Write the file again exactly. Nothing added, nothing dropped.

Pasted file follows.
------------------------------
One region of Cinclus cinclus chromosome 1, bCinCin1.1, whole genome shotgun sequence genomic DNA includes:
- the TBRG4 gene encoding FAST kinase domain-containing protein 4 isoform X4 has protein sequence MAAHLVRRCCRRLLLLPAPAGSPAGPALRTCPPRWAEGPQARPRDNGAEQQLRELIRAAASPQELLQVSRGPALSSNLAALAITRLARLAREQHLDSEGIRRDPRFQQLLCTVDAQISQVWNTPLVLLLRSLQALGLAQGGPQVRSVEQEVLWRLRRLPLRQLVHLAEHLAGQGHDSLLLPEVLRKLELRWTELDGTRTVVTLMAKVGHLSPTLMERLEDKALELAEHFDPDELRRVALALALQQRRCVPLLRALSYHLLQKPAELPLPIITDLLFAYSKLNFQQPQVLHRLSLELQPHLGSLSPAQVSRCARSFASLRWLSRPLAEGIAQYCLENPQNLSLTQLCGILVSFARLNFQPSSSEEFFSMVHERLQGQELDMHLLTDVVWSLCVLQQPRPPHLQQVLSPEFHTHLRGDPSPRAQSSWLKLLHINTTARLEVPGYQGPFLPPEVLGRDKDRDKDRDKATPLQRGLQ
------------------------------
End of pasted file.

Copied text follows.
One region of Cinclus cinclus chromosome 1, bCinCin1.1, whole genome shotgun sequence genomic DNA includes:
- the TBRG4 gene encoding FAST kinase domain-containing protein 4 isoform X4 has protein sequence MAAHLVRRCCRRLLLLPAPAGSPAGPALRTCPPRWAEGPQARPRDNGAEQQLRELIRAAASPQELLQVSRGPALSSNLAALAITRLARLAREQHLDSEGIRRDPRFQQLLCTVDAQISQVWNTPLVLLLRSLQALGLAQGGPQVRSVEQEVLWRLRRLPLRQLVHLAEHLAGQGHDSLLLPEVLRKLELRWTELDGTRTVVTLMAKVGHLSPTLMERLEDKALELAEHFDPDELRRVALALALQQRRCVPLLRALSYHLLQKPAELPLPIITDLLFAYSKLNFQQPQVLHRLSLELQPHLGSLSPAQVSRCARSFASLRWLSRPLAEGIAQYCLENPQNLSLTQLCGILVSFARLNFQPSSSEEFFSMVHERLQGQELDMHLLTDVVWSLCVLQQPRPPHLQQVLSPEFHTHLRGDPSPRAQSSWLKLLHINTTARLEVPGYQGPFLPPEVLGRDKDRDKDRDKATPLQRGLQ